Paragliding training courses

We are not offering training courses at the moment since we are focused on providing outstanding service and the very best equipment to our valued shop customers. If you’d like to learn to paraglide with a British paragliding school, see the BHPA website for info. We do sometimes run specialised seminars and training sessions. Check our events calendar for upcoming offers. Meanwhile we’ve also provided free general advice for you on getting started with paragliding, tandem flights, taster days, licence courses, buying your own equipment, and a whole lot more, below. On behalf of the whole flying community, welcome to the wonderful world of freeflight!

Paragliding training

Getting started with paragliding

It’s simple to fly, but it takes a lifetime to master! You’ll need to be fit, adventurous and have free time, but you don’t need to be fearless. Caution and careful risk management are traits of good pilots.

Tandem flights

Tandem paragliding flights are a great way to enjoy the full aerial experience, without having to first learn how to control the paraglider yourself. Your expert tandem pilot will take care of the launch, flight and landing for you!

Taster days

Paragliding schools usually offer a trial session where you can learn to manage the wing on the ground, and get some short low level flights. These are ideal if you think you might take the sport up, as they build a foundation for the next stage.

Licence courses

Expect 10-15 days of training to reach an adequate level for safe solo flying. In the UK this will result in the Club Pilot licence, which is internationally recognised via the IPPI system. We think it’s best to learn in the environment you’ll do most of your flying in, but training overseas can offer you an accelerated progression.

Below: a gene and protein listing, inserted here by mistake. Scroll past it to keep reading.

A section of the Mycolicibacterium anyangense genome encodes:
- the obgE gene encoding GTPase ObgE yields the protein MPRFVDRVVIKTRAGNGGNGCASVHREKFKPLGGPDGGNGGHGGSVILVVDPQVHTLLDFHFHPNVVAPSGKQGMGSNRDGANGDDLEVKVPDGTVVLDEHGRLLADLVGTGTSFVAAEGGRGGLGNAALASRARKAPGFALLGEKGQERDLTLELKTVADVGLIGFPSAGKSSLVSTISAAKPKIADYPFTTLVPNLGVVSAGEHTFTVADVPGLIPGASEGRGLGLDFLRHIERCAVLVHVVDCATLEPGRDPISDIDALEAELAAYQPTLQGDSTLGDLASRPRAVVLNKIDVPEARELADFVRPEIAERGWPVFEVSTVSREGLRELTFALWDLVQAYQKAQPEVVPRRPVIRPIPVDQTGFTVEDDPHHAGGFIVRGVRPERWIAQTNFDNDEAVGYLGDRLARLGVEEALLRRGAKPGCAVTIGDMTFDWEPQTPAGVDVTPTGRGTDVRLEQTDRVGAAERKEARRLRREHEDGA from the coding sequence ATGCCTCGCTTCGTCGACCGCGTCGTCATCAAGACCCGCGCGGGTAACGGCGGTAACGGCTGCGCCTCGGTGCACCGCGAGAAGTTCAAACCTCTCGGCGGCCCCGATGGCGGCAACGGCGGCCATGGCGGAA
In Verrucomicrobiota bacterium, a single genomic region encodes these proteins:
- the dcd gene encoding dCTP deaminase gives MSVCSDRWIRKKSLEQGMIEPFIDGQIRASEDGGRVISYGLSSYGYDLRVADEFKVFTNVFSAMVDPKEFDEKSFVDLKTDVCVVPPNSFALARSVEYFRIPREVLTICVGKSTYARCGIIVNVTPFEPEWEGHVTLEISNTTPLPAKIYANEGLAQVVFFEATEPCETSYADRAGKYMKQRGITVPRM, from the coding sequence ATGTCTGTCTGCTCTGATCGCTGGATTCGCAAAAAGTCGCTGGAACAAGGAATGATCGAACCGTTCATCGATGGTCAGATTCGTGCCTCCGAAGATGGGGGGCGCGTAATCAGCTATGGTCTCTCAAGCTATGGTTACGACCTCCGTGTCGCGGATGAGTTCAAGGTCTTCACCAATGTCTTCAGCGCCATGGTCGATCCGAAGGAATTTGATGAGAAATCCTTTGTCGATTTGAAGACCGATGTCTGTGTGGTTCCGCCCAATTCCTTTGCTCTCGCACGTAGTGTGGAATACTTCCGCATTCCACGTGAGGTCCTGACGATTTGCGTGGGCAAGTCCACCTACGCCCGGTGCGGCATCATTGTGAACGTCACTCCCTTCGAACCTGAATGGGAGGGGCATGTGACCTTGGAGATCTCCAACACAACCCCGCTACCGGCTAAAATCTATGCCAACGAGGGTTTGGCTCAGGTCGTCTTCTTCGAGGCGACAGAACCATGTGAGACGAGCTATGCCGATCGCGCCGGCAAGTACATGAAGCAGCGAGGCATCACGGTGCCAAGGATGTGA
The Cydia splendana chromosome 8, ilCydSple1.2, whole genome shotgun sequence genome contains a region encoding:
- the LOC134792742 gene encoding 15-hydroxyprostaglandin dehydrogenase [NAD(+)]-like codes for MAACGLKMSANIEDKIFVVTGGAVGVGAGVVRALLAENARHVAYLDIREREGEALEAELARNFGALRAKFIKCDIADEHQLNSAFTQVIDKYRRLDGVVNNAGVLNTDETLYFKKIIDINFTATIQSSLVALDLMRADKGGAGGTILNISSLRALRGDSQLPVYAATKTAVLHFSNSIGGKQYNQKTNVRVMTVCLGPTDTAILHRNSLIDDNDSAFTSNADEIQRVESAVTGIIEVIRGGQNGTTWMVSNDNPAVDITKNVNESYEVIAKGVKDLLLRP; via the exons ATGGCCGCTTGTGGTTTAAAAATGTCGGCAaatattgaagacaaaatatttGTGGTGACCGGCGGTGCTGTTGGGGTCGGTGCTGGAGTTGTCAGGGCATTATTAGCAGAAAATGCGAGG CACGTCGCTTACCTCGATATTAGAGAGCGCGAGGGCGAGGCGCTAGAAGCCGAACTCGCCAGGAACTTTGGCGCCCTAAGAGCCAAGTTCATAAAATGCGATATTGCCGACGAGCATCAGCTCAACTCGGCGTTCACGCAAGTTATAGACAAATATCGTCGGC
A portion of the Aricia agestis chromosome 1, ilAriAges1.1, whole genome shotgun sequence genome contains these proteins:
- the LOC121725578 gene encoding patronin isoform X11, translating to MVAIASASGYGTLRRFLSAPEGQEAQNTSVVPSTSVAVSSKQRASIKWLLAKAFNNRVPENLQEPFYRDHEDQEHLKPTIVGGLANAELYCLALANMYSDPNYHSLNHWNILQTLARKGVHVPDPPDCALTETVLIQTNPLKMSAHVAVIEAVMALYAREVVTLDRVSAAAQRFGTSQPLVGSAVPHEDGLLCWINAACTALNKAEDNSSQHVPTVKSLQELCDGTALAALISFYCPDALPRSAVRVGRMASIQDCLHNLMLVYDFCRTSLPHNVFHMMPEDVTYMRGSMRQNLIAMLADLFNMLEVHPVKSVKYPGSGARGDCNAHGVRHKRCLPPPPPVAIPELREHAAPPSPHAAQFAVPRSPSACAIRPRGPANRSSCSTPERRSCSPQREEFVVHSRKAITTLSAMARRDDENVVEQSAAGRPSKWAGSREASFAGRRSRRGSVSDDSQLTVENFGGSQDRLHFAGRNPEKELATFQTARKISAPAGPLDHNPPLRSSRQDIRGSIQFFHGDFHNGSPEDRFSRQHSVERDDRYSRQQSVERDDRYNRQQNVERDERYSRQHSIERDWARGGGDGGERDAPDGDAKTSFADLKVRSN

‘What about doing it on my own?  Am I too old to learn paragliding? What about personal accident insurance?’

For these answers and more, check out the Paragliding FAQ.

Buying your own paragliding equipment

We are experts at matching pilots to the right and best equipment for them. If you’re just starting out we can help you, but we recommend you talk with your instructor first since they should know your abilities and be well placed to answer your many questions. We believe that it’s important to support good paragliding schools because they are vital in building a safe flying community. However, if you’re dissatisfied with the service you’re getting or feel you’re not getting the best advice on equipment, get in touch. Our customers always get straight-shooting unbiased advice.

You should also read our buying guides, especially How to Choose The Right Paraglider.

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Improving your skills

See our Flight Skills section for a range of articles, videos, tips and free tutorials.

Coaching

Every BHPA club will have a coaching team, but they are volunteers, so their availability is often limited. Some schools offer one-on-one pilot coaching. Pilots are strangely reluctant to pay for instruction, but it always pays itself back in confidence, ability and skills. Good coaching rapidly impacts your airtime and accelerates your learning. We recommend you join a club, seek out the coach, and make friends with the experienced local pilots, who are often more than happy to share their hard-won knowledge.